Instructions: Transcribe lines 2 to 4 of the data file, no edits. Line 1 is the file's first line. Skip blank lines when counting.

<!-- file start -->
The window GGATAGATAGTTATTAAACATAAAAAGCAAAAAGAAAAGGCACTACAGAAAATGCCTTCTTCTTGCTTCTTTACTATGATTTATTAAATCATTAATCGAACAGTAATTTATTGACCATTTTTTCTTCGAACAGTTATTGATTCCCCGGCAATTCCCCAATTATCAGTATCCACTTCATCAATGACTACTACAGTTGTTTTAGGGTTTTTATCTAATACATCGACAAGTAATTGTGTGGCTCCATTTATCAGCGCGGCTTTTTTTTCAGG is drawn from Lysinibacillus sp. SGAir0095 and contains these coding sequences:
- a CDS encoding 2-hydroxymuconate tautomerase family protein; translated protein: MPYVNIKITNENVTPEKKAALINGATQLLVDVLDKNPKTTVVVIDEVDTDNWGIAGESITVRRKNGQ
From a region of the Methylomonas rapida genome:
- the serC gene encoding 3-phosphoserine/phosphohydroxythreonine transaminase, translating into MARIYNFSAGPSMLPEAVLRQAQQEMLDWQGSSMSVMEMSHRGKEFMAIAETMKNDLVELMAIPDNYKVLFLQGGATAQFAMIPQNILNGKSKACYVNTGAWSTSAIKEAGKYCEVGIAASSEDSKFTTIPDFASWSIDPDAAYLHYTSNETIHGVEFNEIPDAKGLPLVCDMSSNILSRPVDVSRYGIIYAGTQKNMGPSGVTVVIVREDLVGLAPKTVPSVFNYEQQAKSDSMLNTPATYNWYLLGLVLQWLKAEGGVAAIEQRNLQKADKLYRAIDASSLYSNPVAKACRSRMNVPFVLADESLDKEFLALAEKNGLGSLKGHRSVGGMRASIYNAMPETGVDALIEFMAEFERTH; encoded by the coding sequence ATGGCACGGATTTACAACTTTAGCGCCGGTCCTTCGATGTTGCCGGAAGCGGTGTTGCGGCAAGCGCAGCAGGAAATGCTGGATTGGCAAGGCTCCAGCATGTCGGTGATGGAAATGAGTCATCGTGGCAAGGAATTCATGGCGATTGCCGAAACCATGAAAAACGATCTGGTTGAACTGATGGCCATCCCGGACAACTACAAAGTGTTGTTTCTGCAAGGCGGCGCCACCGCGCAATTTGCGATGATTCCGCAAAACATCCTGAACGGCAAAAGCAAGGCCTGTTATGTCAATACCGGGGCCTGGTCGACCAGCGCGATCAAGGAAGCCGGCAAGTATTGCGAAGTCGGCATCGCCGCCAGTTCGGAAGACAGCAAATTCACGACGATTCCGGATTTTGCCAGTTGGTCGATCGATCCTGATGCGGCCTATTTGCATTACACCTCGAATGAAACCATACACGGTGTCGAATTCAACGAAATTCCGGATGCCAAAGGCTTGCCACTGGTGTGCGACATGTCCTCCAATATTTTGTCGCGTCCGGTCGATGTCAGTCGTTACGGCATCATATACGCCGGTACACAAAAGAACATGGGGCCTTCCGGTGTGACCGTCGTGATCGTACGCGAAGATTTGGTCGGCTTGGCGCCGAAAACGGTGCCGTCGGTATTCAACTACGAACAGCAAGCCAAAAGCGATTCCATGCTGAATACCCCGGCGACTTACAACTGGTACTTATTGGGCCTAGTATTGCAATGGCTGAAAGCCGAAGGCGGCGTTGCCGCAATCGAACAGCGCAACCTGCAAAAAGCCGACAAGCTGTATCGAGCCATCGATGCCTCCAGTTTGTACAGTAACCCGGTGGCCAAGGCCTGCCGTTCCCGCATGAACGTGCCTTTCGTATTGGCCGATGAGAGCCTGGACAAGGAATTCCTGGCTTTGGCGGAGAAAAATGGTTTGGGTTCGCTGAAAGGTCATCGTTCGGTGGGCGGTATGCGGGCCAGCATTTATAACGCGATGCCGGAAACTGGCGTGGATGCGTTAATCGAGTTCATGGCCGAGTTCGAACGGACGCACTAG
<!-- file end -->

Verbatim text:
- a CDS encoding 2-hydroxymuconate tautomerase family protein; translated protein: MPYVNIKITNENVTPEKKAALINGATQLLVDVLDKNPKTTVVVIDEVDTDNWGIAGESITVRRKNGQ
From a region of the Methylomonas rapida genome:
- the serC gene encoding 3-phosphoserine/phosphohydroxythreonine transaminase, translating into MARIYNFSAGPSMLPEAVLRQAQQEMLDWQGSSMSVMEMSHRGKEFMAIAETMKNDLVELMAIPDNYKVLFLQGGATAQFAMIPQNILNGKSKACYVNTGAWSTSAIKEAGKYCEVGIAASSEDSKFTTIPDFASWSIDPDAAYLHYTSNETIHGVEFNEIPDAKGLPLVCDMSSNILSRPVDVSRYGIIYAGTQKNMGPSGVTVVIVREDLVGLAPKTVPSVFNYEQQAKSDSMLNTPATYNWYLLGLVLQWLKAEGGVAAIEQRNLQKADKLYRAIDASSLYSNPVAKACRSRMNVPFVLADESLDKEFLALAEKNGLGSLKGHRSVGGMRASIYNAMPETGVDALIEFMAEFERTH; encoded by the coding sequence ATGGCACGGATTTACAACTTTAGCGCCGGTCCTTCGATGTTGCCGGAAGCGGTGTTGCGGCAAGCGCAGCAGGAAATGCTGGATTGGCAAGGCTCCAGCATGTCGGTGATGGAAATGAGTCATCGTGGCAAGGAATTCATGGCGATTGCCGAAACCATGAAAAACGATCTGGTTGAACTGATGGCCATCCCGGACAACTACAAAGTGTTGTTTCTGCAAGGCGGCGCCACCGCGCAATTTGCGATGATTCCGCAAAACATCCTGAACGGCAAAAGCAAGGCCTGTTATGTCAATACCGGGGCCTGGTCGACCAGCGCGATCAAGGAAGCCGGCAAGTATTGCGAAGTCGGCATCGCCGCCAGTTCGGAAGACAGCAAATTCACGACGATTCCGGATTTTGCCAGTTGGTCGATCGATCCTGATGCGGCCTATTTGCATTACACCTCGAATGAAACCATACACGGTGTCGAATTCAACGAAATTCCGGATGCCAAAGGCTTGCCACTGGTGTGCGACATGTCCTCCAATATTTTGTCGCGTCCGGTCGATGTCAGTCGTTACGGCATCATATACGCCGGTACACAAAAGAACATGGGGCCTTCCGGTGTGACCGTCGTGATCGTACGCGAAGATTTGGTCGGCTTGGCGCCGAAAACGGTGCCGTCGGTATTCAACTACGAACAGCAAGCCAAAAGCGATTCCATGCTGAATACCCCGGCGACTTACAACTGGTACTTATTGGGCCTAGTATTGCAATGGCTGAAAGCCGAAGGCGGCGTTGCCGCAATCGAACAGCGCAACCTGCAAAAAGCCGACAAGCTGTATCGAGCCATCGATGCCTCCAGTTTGTACAGTAACCCGGTGGCCAAGGCCTGCCGTTCCCGCATGAACGTGCCTTTCGTATTGGCCGATGAGAGCCTGGACAAGGAATTCCTGGCTTTGGCGGAGAAAAATGGTTTGGGTTCGCTGAAAGGTCATCGTTCGGTGGGCGGTATGCGGGCCAGCATTTATAACGCGATGCCGGAAACTGGCGTGGATGCGTTAATCGAGTTCATGGCCGAGTTCGAACGGACGCACTAG